Keywords: Double-blind randomised controlled trial, Greene climacteric scale, Homoeopathy, Menopause, Sepia, Utian quality of life scale


How to cite this article:
Gupta J, Kulshreshtha D, Lamba CD, Gupta P, Shinde V, Wadhwa B, Soren A, Arya J S, Koley M, Pramanik A, Parveen S, Kumar A. Homoeopathic medicine – Sepia for the management of menopausal symptoms: A multicentric, randomised, double-blind placebo-controlled clinical trial. Indian J Res Homoeopathy 2019;13:219-28

How to cite this URL:
Gupta J, Kulshreshtha D, Lamba CD, Gupta P, Shinde V, Wadhwa B, Soren A, Arya J S, Koley M, Pramanik A, Parveen S, Kumar A. Homoeopathic medicine – Sepia for the management of menopausal symptoms: A multicentric, randomised, double-blind placebo-controlled clinical trial. Indian J Res Homoeopathy [serial online] 2019 [cited 2020 Feb 19];13:219-28. Available from: http://www.ijrh.org/text.asp?2019/13/4/219/274023




  Introduction Top


Menopause is a time of many changes in the psychophysical–social functioning of women, with reduced ovarian hormonal activity and oestrogen levels.[1] Projected figures for 2026 have estimated that the population in India will be 1.4 billion, people over 60 years – 173 million and the menopausal population – 103 million. Average age of menopause is 47.5 years in Indian women with an average life expectancy of 71 years.[2] In the present day management of menopause, the age of 45–55 years is taken as the limit of normality and those menstruating after 55 years merit investigation to exclude pathology.[3]

Women around the world suffer from ailments characteristic for the menopausal period regardless of ethnic origin, skin colour or sociodemographic factors. Urogenital symptoms, fatigue and weakness, body aches and pains are the predominant symptoms in both rural and urban menopausal women.[4]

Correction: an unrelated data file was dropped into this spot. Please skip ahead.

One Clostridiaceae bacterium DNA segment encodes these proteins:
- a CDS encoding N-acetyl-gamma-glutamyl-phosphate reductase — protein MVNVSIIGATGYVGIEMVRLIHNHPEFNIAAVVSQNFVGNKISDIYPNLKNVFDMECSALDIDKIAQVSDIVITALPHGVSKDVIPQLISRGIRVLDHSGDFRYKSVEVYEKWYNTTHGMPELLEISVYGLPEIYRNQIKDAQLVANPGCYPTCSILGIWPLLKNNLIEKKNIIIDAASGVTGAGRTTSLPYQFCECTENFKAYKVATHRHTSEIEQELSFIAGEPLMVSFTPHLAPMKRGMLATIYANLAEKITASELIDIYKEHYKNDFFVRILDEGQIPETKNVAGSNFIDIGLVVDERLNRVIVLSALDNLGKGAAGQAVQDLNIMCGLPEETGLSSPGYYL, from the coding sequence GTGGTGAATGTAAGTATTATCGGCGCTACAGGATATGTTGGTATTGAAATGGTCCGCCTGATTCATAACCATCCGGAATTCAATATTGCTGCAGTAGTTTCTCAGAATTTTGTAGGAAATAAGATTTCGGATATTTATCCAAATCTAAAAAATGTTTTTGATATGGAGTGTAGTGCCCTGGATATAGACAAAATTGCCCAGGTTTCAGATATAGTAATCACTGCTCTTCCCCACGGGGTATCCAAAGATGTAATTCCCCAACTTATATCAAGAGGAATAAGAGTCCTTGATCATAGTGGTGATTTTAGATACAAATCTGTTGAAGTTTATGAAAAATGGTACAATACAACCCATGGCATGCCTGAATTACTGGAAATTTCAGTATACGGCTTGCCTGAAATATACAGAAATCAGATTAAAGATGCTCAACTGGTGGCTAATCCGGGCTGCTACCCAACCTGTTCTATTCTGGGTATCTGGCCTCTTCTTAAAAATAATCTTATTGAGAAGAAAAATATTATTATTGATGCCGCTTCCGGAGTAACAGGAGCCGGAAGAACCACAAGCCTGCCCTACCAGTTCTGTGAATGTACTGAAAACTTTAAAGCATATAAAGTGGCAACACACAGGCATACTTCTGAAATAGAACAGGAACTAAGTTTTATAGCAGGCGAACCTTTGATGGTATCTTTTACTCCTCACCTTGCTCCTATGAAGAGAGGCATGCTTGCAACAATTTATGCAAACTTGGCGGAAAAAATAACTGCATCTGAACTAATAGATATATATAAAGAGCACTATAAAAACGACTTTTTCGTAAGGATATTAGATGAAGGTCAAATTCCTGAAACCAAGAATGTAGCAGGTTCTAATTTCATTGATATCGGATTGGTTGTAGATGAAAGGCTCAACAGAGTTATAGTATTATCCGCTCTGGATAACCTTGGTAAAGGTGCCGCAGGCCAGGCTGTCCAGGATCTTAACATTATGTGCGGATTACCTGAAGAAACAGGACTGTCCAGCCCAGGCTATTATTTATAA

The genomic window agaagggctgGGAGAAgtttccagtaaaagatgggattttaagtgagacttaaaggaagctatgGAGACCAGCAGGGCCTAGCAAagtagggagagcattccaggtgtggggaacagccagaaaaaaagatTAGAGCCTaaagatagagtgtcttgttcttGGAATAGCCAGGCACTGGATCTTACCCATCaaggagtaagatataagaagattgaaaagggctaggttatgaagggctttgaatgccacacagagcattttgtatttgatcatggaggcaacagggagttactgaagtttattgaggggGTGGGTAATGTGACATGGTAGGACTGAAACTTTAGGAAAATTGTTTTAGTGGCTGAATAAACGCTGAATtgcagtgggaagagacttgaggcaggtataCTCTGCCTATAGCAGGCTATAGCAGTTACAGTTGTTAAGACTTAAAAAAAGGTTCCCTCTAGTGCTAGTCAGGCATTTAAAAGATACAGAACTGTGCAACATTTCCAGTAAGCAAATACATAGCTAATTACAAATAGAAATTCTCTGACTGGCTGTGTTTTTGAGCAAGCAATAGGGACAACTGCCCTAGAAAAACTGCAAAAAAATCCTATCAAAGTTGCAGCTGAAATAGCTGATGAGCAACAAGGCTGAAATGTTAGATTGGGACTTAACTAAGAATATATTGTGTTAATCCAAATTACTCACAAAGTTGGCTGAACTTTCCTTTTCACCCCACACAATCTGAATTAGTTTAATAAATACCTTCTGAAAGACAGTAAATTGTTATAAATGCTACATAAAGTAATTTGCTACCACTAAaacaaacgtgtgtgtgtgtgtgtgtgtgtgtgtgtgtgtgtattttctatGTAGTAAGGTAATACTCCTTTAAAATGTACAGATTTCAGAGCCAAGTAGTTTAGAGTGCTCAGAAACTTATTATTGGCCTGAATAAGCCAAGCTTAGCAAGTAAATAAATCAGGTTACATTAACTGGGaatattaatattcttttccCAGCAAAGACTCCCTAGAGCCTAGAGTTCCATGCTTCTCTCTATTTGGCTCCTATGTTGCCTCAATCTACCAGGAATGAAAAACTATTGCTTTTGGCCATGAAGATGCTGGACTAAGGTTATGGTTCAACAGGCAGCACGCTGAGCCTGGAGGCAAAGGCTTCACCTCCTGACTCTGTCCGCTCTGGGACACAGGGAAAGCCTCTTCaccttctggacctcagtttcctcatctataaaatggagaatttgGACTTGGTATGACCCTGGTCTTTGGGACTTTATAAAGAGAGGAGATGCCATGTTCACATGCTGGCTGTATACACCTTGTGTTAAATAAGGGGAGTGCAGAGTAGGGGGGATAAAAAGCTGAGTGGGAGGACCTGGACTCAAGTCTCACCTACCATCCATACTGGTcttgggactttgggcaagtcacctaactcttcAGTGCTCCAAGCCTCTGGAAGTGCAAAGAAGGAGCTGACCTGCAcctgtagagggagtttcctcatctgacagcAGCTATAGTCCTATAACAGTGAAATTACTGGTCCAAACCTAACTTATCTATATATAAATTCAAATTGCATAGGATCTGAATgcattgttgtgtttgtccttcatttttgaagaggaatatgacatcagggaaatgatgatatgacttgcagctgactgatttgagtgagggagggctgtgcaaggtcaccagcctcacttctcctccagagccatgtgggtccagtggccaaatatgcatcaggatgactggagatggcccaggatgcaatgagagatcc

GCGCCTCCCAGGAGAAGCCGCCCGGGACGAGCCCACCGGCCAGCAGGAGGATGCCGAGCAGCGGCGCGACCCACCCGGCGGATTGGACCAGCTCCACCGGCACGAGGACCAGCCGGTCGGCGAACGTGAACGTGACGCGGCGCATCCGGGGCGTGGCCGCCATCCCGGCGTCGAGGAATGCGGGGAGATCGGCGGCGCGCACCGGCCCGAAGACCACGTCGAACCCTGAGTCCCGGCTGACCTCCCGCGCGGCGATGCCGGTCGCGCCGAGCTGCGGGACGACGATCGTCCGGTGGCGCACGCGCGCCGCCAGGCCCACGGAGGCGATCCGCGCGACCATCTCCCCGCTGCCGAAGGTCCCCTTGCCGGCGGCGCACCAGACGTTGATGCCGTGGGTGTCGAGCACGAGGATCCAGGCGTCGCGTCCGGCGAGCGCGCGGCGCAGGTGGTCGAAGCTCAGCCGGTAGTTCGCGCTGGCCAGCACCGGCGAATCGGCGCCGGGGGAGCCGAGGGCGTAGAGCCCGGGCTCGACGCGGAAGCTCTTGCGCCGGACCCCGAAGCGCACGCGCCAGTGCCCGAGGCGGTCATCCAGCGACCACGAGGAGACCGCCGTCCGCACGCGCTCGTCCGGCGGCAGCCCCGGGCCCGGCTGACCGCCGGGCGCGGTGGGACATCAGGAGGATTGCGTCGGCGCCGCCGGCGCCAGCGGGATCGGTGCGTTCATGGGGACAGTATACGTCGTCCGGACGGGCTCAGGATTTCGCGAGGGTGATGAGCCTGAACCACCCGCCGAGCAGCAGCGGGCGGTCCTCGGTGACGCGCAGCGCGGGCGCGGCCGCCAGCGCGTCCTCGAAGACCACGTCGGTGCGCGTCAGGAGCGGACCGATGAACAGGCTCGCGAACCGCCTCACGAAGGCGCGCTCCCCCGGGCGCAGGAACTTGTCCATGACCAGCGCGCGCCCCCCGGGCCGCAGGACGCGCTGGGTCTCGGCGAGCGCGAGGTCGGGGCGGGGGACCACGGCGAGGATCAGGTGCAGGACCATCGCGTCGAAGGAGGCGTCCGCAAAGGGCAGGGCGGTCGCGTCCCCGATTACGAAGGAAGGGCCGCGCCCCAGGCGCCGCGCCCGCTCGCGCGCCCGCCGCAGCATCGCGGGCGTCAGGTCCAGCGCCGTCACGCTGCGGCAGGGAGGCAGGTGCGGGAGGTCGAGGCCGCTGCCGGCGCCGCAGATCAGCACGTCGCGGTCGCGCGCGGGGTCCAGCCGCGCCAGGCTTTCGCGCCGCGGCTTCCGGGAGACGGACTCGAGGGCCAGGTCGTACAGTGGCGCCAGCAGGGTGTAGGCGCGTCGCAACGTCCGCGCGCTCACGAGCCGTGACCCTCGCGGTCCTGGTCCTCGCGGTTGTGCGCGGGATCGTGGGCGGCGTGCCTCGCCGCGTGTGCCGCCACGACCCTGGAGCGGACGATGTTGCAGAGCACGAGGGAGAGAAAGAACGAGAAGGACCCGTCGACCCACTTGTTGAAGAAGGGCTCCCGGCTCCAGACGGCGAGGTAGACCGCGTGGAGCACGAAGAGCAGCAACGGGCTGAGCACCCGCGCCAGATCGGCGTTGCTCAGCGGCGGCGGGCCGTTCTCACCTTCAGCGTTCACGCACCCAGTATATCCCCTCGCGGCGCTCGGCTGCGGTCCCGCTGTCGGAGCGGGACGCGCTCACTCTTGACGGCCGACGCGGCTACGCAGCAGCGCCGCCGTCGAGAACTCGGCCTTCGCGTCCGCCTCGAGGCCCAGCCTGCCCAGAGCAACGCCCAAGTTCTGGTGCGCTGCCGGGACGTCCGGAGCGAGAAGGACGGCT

In most cases, recording a symptom score helps to make the diagnosis. Checking a follicle-stimulating hormone level or serum oestradiol and progesterone are unnecessary tests in diagnosing menopause, and androgen profiles as a routine on all peri-menopausal women are not indicated.[5] Age and time since menopause affect the balance of benefits and risks for hormone therapy (HT) use in post-menopausal women.[6] Observational studies revealed the positive role of Homoeopathy in alleviating the menopausal complaints and improving quality of life.[7],[8],[9] An audit report of National Health Service community menopause clinic through homoeopathic intervention suggested greatest response in those patients who reported headaches, vasomotor symptoms, emotional or psychological symptoms and tiredness or fatigue, respectively, as their primary symptoms.[10] Randomised-controlled trials (RCTs) on Homoeopathy for menopausal symptoms and oestrogen withdrawal symptoms in breast cancer survivors did not show statistically significant results.[11],[12] In another RCT on moderate to severe depression in peri- and post-menopausal women, individualised Homoeopathy was not only effective for depression but also improved menopause symptoms according to Greene Climacteric Scale (GCS) whereas Fluoxetine was not different from placebo in alleviating menopausal complaints.[13] In an RCT on hot flushes induced by adjuvant endocrine therapy in localised breast cancer patients, Homoeopathy alleviated the hot flushes-related disabling symptoms, providing an interesting support for better adherence to endocrine therapy, thereby reducing the risk of recurrence. There was also a positive impact on QOL.[14]